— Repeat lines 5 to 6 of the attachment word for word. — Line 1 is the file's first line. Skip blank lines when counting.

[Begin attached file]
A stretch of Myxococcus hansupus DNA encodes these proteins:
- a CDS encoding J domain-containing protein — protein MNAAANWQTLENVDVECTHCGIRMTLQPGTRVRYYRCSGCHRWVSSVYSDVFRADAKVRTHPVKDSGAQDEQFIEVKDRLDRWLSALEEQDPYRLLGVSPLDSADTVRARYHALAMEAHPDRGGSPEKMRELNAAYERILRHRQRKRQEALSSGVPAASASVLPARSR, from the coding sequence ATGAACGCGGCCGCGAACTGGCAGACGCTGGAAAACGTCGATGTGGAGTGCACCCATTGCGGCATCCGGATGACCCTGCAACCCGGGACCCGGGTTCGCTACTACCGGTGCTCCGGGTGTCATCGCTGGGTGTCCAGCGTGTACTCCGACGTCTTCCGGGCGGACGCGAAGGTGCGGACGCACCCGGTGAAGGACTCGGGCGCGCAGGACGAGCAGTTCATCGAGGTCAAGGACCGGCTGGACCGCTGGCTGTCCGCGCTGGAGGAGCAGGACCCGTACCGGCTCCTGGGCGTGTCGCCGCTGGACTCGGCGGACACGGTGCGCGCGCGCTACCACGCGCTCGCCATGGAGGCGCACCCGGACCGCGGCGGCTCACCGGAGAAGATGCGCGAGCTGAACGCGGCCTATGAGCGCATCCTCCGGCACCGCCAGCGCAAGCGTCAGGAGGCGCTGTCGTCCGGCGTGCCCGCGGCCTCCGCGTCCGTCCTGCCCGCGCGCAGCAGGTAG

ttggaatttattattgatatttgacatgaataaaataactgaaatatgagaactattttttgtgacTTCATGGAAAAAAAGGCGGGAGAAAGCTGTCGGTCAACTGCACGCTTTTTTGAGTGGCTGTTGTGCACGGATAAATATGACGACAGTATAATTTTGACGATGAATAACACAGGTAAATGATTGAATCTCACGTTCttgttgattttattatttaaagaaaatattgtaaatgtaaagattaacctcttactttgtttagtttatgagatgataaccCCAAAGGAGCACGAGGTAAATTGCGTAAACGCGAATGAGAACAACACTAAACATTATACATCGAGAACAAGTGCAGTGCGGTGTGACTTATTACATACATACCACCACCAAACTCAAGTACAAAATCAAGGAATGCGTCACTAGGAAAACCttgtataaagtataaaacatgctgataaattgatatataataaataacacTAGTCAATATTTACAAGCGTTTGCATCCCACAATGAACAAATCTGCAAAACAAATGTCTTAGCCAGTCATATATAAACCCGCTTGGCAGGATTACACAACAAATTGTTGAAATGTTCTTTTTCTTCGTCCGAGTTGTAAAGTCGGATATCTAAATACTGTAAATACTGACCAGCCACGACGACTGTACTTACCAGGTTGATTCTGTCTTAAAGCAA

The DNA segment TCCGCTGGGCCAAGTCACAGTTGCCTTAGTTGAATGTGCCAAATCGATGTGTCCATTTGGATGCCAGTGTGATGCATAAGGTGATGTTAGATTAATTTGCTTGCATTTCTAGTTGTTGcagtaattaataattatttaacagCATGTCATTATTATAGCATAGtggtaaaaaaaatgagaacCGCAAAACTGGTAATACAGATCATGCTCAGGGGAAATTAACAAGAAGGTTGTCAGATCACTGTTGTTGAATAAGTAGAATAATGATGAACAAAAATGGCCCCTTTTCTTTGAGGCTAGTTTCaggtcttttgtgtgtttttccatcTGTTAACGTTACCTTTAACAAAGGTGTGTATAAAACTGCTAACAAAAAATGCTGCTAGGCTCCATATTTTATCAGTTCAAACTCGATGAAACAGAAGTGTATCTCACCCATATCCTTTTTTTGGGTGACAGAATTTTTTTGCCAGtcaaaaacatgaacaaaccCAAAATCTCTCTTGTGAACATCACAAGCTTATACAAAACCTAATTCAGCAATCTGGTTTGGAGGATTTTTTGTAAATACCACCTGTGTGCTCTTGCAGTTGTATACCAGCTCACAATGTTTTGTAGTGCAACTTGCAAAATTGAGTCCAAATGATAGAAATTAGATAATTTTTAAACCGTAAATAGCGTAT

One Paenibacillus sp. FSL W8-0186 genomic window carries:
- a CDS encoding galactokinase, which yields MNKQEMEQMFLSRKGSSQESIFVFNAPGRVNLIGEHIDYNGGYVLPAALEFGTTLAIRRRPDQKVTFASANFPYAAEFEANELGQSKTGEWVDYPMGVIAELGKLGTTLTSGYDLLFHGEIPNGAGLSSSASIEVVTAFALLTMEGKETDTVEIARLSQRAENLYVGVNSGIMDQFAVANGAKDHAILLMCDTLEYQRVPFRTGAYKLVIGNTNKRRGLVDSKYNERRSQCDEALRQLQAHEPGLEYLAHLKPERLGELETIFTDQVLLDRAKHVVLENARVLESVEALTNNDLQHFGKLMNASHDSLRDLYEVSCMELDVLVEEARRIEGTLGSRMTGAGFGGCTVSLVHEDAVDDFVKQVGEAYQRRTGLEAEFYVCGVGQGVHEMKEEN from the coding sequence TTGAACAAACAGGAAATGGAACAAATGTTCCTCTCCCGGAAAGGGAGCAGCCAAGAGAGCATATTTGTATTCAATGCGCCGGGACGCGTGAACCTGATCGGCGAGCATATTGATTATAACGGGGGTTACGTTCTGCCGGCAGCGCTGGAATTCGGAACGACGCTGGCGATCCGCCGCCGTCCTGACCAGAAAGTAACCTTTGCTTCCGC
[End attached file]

One Paenibacillus sp. FSL W8-0186 genomic window carries:
- a CDS encoding galactokinase, which yields MNKQEMEQMFLSRKGSSQESIFVFNAPGRVNLIGEHIDYNGGYVLPAALEFGTTLAIRRRPDQKVTFASANFPYAAEFEANELGQSKTGEWVDYPMGVIAELGKLGTTLTSGYDLLFHGEIPNGAGLSSSASIEVVTAFALLTMEGKETDTVEIARLSQRAENLYVGVNSGIMDQFAVANGAKDHAILLMCDTLEYQRVPFRTGAYKLVIGNTNKRRGLVDSKYNERRSQCDEALRQLQAHEPGLEYLAHLKPERLGELETIFTDQVLLDRAKHVVLENARVLESVEALTNNDLQHFGKLMNASHDSLRDLYEVSCMELDVLVEEARRIEGTLGSRMTGAGFGGCTVSLVHEDAVDDFVKQVGEAYQRRTGLEAEFYVCGVGQGVHEMKEEN from the coding sequence TTGAACAAACAGGAAATGGAACAAATGTTCCTCTCCCGGAAAGGGAGCAGCCAAGAGAGCATATTTGTATTCAATGCGCCGGGACGCGTGAACCTGATCGGCGAGCATATTGATTATAACGGGGGTTACGTTCTGCCGGCAGCGCTGGAATTCGGAACGACGCTGGCGATCCGCCGCCGTCCTGACCAGAAAGTAACCTTTGCTTCCGC